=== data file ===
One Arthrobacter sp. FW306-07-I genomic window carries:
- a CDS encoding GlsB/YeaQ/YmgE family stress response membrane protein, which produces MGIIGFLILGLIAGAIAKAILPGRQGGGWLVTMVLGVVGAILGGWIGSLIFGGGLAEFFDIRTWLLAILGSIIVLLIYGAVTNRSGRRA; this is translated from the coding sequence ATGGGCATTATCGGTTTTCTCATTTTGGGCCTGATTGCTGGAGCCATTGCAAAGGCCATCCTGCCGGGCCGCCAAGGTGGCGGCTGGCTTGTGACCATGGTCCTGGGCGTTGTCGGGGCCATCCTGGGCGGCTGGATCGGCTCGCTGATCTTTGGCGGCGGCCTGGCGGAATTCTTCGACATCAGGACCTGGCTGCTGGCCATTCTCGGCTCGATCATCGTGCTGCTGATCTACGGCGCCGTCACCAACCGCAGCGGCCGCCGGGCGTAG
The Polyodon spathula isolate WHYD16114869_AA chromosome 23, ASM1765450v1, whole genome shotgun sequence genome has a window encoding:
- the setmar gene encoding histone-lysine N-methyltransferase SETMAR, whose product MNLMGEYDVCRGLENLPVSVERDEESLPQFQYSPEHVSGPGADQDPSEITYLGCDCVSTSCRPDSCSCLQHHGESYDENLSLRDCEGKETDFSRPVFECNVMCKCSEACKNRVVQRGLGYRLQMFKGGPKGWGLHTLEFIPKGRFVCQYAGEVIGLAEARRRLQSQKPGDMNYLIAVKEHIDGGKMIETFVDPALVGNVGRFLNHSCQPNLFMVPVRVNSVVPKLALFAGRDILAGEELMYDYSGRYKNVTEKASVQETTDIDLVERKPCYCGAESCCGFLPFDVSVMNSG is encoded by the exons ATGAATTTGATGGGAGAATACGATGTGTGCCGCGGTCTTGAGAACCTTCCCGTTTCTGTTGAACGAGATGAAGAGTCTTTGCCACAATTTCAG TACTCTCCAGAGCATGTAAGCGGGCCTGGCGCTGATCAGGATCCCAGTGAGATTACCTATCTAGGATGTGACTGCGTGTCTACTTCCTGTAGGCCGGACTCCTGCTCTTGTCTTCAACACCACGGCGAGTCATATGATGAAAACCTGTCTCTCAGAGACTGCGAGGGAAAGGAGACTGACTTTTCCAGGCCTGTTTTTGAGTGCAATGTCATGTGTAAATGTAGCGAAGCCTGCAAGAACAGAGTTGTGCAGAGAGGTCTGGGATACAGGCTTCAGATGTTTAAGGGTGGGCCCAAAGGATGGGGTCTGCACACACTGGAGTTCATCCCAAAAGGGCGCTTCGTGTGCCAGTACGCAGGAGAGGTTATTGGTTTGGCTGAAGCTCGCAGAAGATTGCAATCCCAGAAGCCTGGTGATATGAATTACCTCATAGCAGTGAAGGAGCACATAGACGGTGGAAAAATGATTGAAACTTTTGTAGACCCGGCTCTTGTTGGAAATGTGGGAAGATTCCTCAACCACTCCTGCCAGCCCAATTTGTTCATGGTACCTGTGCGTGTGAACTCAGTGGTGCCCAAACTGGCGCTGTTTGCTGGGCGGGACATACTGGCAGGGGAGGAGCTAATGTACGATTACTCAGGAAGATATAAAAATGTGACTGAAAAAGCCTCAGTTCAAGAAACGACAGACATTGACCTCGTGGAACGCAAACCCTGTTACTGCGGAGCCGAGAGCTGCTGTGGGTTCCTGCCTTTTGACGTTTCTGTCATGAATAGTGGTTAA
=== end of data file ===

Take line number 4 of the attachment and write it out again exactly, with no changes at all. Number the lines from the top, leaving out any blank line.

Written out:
- the setmar gene encoding histone-lysine N-methyltransferase SETMAR, whose product MNLMGEYDVCRGLENLPVSVERDEESLPQFQYSPEHVSGPGADQDPSEITYLGCDCVSTSCRPDSCSCLQHHGESYDENLSLRDCEGKETDFSRPVFECNVMCKCSEACKNRVVQRGLGYRLQMFKGGPKGWGLHTLEFIPKGRFVCQYAGEVIGLAEARRRLQSQKPGDMNYLIAVKEHIDGGKMIETFVDPALVGNVGRFLNHSCQPNLFMVPVRVNSVVPKLALFAGRDILAGEELMYDYSGRYKNVTEKASVQETTDIDLVERKPCYCGAESCCGFLPFDVSVMNSG is encoded by the exons ATGAATTTGATGGGAGAATACGATGTGTGCCGCGGTCTTGAGAACCTTCCCGTTTCTGTTGAACGAGATGAAGAGTCTTTGCCACAATTTCAG TACTCTCCAGAGCATGTAAGCGGGCCTGGCGCTGATCAGGATCCCAGTGAGATTACCTATCTAGGATGTGACTGCGTGTCTACTTCCTGTAGGCCGGACTCCTGCTCTTGTCTTCAACACCACGGCGAGTCATATGATGAAAACCTGTCTCTCAGAGACTGCGAGGGAAAGGAGACTGACTTTTCCAGGCCTGTTTTTGAGTGCAATGTCATGTGTAAATGTAGCGAAGCCTGCAAGAACAGAGTTGTGCAGAGAGGTCTGGGATACAGGCTTCAGATGTTTAAGGGTGGGCCCAAAGGATGGGGTCTGCACACACTGGAGTTCATCCCAAAAGGGCGCTTCGTGTGCCAGTACGCAGGAGAGGTTATTGGTTTGGCTGAAGCTCGCAGAAGATTGCAATCCCAGAAGCCTGGTGATATGAATTACCTCATAGCAGTGAAGGAGCACATAGACGGTGGAAAAATGATTGAAACTTTTGTAGACCCGGCTCTTGTTGGAAATGTGGGAAGATTCCTCAACCACTCCTGCCAGCCCAATTTGTTCATGGTACCTGTGCGTGTGAACTCAGTGGTGCCCAAACTGGCGCTGTTTGCTGGGCGGGACATACTGGCAGGGGAGGAGCTAATGTACGATTACTCAGGAAGATATAAAAATGTGACTGAAAAAGCCTCAGTTCAAGAAACGACAGACATTGACCTCGTGGAACGCAAACCCTGTTACTGCGGAGCCGAGAGCTGCTGTGGGTTCCTGCCTTTTGACGTTTCTGTCATGAATAGTGGTTAA